This was a small new story that wasn't commonly picked up by most media sources. Co-operators, (one of the large insurers in Canada) has decided to drop coverage of condos. Back in March Aviva, another big insurer also backed away from insuring condos (link to Financial Post article) in Quebec.
However - if you know condos, and you know insurance, then you know this is very big deal. This is because it impacts the ability of Condo Boards to get condo insurance at all, let alone get reasonable rates for their buildings. Put simply, there's one less company out there willing to take on the risk of your condo - and there weren't that many to begin with. And with less competition, premiums paid by condos are likely to rise, and insurers may be even pickier.
Why have insurance companies started running from covering condos? Bottom line, the anticipated payouts for claims are exceeding the anticipated premiums to be collected by an unacceptable amount. They're losing too much on claims, or at least they think they will be. This violates a basic principle of the insurance industry: the premiums of the many - should pay for the claims of the few.
Is it, as the Financial Post article suggests, due to a wave of "shoddily built" condos? It's fair to say it's a contributing factors, though perhaps not quite as sensationalistic as the FP article might make it seem. Water penetration issues and the resultant mold issues have the potential to cause great and costly damage to condos, as detailed many times here on StrataSense. I can certainly agree that stricter building codes and inspection during construction by municipal authorities (and other regulatory bodies) would certainly help the issue of poorly built condos. Improvements to the Provincial Condo / Strata Acts to mandate better levels of funding for Reserve Funds, or establishment of them should be a good first start.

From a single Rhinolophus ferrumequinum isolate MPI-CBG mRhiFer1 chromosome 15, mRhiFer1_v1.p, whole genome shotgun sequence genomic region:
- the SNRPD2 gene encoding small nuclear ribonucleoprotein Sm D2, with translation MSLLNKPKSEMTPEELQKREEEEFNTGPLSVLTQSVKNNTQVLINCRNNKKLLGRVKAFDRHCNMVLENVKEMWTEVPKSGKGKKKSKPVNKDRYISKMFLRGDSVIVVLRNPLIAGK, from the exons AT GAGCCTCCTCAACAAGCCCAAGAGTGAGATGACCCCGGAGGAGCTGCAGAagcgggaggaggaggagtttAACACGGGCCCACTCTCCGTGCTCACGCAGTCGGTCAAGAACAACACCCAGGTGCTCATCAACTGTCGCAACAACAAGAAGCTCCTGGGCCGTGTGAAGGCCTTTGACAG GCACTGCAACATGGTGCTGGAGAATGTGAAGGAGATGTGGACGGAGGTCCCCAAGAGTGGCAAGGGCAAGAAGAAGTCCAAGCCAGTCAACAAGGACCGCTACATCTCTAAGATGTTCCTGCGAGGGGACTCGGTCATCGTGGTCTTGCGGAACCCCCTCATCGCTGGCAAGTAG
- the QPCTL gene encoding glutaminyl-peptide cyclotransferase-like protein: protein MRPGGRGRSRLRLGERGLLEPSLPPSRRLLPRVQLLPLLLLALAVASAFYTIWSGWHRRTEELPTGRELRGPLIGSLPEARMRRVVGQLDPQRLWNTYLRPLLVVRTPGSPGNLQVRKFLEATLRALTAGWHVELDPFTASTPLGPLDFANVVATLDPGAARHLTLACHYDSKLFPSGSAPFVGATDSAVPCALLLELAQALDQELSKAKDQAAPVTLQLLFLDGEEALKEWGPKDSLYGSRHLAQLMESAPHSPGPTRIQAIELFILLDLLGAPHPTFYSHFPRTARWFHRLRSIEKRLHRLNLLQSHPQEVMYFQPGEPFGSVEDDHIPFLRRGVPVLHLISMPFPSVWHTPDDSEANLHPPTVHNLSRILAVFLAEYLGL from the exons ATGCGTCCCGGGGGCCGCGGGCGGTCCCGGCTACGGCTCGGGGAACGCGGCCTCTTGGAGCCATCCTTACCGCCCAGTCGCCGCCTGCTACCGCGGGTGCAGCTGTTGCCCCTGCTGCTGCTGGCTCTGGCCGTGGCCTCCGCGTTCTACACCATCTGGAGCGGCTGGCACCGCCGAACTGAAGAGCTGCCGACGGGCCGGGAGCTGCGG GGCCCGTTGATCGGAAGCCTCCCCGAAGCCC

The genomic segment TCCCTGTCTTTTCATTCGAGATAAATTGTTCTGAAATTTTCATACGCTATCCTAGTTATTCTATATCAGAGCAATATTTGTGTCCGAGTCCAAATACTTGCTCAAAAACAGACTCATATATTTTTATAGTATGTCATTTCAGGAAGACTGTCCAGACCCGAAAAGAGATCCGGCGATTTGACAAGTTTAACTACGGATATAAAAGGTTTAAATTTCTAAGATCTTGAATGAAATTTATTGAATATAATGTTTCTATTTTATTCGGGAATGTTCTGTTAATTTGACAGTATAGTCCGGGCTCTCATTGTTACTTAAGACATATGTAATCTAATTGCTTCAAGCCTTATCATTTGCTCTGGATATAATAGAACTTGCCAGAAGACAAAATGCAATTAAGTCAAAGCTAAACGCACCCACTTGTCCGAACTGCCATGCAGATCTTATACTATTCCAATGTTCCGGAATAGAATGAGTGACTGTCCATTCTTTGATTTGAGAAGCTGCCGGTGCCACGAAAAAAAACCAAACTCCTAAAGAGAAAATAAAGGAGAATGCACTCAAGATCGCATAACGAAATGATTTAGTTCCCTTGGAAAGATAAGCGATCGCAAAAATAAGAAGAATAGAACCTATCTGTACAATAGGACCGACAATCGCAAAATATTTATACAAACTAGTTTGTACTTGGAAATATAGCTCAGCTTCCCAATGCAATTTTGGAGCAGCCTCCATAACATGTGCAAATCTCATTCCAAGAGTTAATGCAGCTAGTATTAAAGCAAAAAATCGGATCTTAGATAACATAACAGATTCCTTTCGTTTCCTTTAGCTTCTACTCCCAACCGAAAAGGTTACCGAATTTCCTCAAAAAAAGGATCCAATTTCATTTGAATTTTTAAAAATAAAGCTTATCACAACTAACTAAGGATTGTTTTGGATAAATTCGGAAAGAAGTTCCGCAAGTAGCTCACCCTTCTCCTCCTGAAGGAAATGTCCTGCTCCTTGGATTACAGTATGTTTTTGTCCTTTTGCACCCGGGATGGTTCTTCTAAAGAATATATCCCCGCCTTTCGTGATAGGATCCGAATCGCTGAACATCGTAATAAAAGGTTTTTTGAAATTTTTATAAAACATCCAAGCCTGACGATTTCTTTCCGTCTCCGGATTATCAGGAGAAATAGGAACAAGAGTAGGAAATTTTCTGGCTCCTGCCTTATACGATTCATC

What can Condo Boards do about this? Not a lot other than make you have a good insurance broker working for you, that's always working to ensure you have the best coverage for the lowest rates. Good brokers will go that extra mile and explain unique things that you as a Board may be doing to reduce claims (if that is what you're doing). However one thing that all Boards should be doing is avoiding small claims against insurance, particularly for water damage. Several small claime may lead to you getting dumped by your insurer. I would even consider small special assessments if necessary to avoid water claims wherever possible. Save insurance for the truly big cases.
Boards should also consider setting aside funds to self insure against smaller claims, and increasing deductibles. Saves the Board money in the long run, but you'll have to resist the temptation to raid the "saved funds" for other uses....